twilight zoneThe eight page “Fantasy Five-Foot Bookshelf” appeared in the June and August 1983 issues of THE TWILIGHT ZONE magazine. Penned by R.S. Hadji, Thomas M. Disch and Karl Edward Wagner, the FFFB consists of several highly eclectic listings of recommended fantasy volumes, with a particular emphasis on horror. That’s true even of Disch’s contributions “13 All-Time Fantasy Classics” and “13 Great Works of Fantasy from the Last 13 Years,” with genre classics like THE AUCTIONEER, THE SOUND OF HIS HORN and CONJURE WIFE all given their just due by the erudite Disch. TZ’s then editor T.E.D. Klein also chimes in with “The 13 Most Terrifying Horror Stories,” represented by the likes of “The Willows” and “Who Goes There?”

That the FFFB has influenced me should be obvious from my book review choices (I’d have never thought to seek out COUNT DRACULA’S CANADIAN AFFAIR on my own). I also credit the FFFB with introducing me to essential genre texts like Hanns Heinz Ewers’ ALRAUNE and Brian Moore’s GREAT VICTORIAN COLLECTION.

Clearly I wasn’t the only one impacted by these listings, as the FFFB’s contents, in particular the Karl Edward Wagner selections, have been directly referenced in innumerable print and online forums. See Ramsey Campbell’s “Thirteen Novels on the Edge of Horror” entry in THE BOOK OF LISTS: HORROR, in which, writing of George Philip Chadwick’s DEATH GUARD, Campbell singles out “scenes that amply justify Karl Edward Wagner’s inclusion of the book in his list of the best science fiction horror novels.”

Many of the FFFB’s more obscure titles have been reprinted in recent years by specialty publishers like Ash Tree Press, Centipede Press and Ramble House. Those reprints include three novels by the ultra-obscure British scribe R.R. Ryan, whose following can be ascribed entirely to the fact that Wagner mentioned Ryan’s books in his FFFB listings.

The downside of The Fantasy Five-Foot Bookshelf’s popularity is that its contents have for many people become sacrosanct, with quite a few self-proclaimed “literary horror exerts” littering the net whose sole exposure to horror fiction, it seems, is via the FFFB. I’m certain that if Mssrs Hadji, Disch and Wagner had any real inkling of how influential the FFFB would become they might have done a better job on it.

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In critiquing the contents of The Fantasy Five Foot Bookshelf one must first take into account the fact that the listings, despite the “Best” designations of Karl Edward Wagner’s three entries–“Best Supernatural Horror,” “Best Non-Supernatural Horror” and “Best Science Fiction Horror”–were intended primarily as selections of obscure and little known publications. Or, in the words of author John Pelan, “The list isn’t really Karl’s selection of the thirty-nine best novels, rather it’s his use of the magazine as a bully pulpit to call attention to works that might otherwise have been overlooked.”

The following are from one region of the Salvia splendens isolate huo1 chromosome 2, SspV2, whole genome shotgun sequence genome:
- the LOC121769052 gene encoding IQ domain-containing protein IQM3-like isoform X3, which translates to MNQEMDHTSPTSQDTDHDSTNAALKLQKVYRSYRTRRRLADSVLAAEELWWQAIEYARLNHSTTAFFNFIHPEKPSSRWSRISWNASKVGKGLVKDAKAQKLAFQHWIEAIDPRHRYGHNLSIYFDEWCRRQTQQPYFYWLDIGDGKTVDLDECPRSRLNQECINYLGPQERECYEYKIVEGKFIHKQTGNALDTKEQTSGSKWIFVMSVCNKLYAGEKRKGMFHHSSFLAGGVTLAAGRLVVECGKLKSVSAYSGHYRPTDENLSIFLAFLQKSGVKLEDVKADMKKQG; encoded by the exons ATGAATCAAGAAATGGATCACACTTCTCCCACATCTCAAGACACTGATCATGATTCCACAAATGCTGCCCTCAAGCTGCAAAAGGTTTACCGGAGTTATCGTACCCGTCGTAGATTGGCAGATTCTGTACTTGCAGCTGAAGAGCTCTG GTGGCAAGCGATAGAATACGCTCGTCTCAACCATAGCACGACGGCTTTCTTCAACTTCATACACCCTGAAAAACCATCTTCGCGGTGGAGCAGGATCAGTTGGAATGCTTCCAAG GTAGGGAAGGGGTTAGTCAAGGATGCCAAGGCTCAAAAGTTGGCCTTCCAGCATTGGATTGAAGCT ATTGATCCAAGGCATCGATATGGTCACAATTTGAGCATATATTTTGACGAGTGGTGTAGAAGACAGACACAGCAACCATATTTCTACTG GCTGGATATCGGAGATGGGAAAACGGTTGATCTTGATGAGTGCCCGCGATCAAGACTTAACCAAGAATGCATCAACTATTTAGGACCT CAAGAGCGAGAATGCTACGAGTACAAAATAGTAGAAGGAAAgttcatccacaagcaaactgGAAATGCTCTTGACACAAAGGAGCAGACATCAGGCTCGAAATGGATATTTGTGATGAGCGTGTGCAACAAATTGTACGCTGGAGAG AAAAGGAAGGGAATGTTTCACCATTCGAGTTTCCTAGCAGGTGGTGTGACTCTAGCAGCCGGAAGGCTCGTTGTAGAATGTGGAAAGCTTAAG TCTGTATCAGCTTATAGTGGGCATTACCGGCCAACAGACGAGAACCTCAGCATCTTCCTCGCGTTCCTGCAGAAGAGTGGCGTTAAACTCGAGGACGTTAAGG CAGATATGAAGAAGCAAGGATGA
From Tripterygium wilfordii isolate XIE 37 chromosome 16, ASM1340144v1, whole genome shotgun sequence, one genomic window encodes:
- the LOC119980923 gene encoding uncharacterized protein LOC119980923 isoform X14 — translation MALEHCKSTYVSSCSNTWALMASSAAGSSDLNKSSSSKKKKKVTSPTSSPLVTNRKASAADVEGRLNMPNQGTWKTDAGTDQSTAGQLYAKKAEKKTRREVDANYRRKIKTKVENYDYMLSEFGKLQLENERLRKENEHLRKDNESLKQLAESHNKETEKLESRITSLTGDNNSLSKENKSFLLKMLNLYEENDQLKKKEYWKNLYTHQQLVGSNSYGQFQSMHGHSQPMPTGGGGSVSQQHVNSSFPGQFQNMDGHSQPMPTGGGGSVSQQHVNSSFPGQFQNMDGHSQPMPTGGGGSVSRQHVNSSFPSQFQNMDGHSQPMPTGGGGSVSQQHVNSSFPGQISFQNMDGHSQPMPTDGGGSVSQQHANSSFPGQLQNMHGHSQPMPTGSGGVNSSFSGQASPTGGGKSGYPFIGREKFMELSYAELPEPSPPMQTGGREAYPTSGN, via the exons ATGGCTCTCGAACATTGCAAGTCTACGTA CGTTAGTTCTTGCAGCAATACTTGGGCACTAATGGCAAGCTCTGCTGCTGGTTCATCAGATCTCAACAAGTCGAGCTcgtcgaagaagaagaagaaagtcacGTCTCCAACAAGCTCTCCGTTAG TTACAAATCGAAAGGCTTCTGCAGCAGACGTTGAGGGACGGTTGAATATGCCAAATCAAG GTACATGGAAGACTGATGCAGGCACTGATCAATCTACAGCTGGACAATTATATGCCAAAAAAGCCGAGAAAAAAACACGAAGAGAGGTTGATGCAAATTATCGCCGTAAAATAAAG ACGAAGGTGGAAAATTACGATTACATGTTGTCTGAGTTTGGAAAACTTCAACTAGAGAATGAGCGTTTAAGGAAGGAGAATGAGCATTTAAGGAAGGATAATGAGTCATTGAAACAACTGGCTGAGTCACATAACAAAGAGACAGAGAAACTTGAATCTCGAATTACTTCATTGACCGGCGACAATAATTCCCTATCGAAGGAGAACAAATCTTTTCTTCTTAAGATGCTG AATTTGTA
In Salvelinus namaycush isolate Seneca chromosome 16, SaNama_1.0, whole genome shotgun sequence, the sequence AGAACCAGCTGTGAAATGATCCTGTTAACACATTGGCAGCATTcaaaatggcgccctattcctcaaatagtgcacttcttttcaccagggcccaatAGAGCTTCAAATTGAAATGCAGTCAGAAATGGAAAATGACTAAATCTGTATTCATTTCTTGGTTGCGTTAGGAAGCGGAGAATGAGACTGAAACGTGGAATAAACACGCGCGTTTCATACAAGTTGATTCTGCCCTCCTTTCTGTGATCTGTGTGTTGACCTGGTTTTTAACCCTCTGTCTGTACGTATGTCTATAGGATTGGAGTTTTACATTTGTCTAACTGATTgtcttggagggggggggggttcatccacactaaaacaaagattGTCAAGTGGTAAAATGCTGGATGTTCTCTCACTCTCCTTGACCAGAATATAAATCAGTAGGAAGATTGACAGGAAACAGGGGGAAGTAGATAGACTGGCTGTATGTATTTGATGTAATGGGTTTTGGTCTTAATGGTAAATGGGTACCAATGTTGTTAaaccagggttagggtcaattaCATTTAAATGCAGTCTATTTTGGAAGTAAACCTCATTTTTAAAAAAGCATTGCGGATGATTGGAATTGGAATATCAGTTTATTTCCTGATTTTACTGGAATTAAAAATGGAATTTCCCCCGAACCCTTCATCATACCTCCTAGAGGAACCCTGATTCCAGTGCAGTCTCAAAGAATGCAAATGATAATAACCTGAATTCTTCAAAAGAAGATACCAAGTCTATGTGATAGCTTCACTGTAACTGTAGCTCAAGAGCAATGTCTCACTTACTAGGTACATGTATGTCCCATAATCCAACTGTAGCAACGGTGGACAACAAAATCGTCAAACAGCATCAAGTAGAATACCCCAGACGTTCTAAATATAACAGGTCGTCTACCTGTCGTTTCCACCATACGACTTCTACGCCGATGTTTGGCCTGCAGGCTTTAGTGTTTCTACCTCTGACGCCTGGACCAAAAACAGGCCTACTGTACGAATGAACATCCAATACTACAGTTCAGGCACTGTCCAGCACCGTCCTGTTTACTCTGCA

R.S. Hadji at least makes that designation clear in the title of one of his listings: “13 Neglected Masterpieces of the Macabre.” It’s the best written contribution, with impressively concentrated, frank and literate assessments, including a 49-word entry for Jane Gaskell’s SHINY NARROW GRIN that remains arguably the finest-ever summation of that novel.*

Hadji does, however, wildly overrates MEDUSA, whose author E.H. Visiak apparently “achieved the terror and wonder, the sense of awe, that Lovecraft could only grasp at.” Having read MEDUSA, I believe a better description would have been the phrase Hadji uses to praise John Blackburn’s BURY HIM DARKLY: “An entertaining curiosity.” Also, was the Lovecraft bashing really necessary?

Karl Edward Wagner’s entries, unfortunately, leave much to be desired writing-wise. That Wagner wasn’t known for nonfiction is evident in his summations of THE DEADLY PERCHERON, in which Wagner raves at some length about the opening chapter but apparently forgets about the rest of the book, and THE TORTURE GARDEN, in which Wagner devotes more attention to the Frank Franzetta cover of the U.S. paperback edition than the text. Wagner’s book choices, at least, are generally quite strong, with the iconic scribes Fredric Brown, John Dickson Carr and the aforementioned R.R. Ryan all well represented; perhaps it’s right that the reprinting of Wagner’s FFFB listings in THE BOOK OF LISTS: HORROR excises his descriptions.

One area in which the FFFB really shows its age is Hadji’s “13 Worst Stinkers of the Weird.” The #10 selection is John Shirley’s proto-splatterpunk classic CELLARS, derided as “The most thoroughly disgusting horror thriller in recent memory, a declaration of war on all standards of taste in the genre.” The funny thing is that by today’s standards CELLARS seems fairly tame!

Beyond that there’s the issue of the many worthy novels and writers that for whatever reason didn’t make the FFFB. I realize, given the off-the-beaten-track nature of the selections, that complaining about such omissions is pointless, but I’ll do so anyway. Important names like David Lindsay, Robert Aickman, William Sloane, Edgar Jepson, Marcel Bealu, Seabury Quinn, Ronald Fraser and Gustav Meyrink, to name but a few, all go unmentioned. This is why the Fantasy Five Foot Bookshelf, despite its qualities, should not be considered the catch-all horror reference so many have proclaimed it.

*To whit: “A vampire novel set in sixties London, exploring the fascination of a dark, mysterious boy for a plain girl, and by extension, of the vampire myth for adolescent girls in general. Moody, ambiguous, with a sharp eye for the “Mod” milieu, this could be considered an anti-Romantic fable.”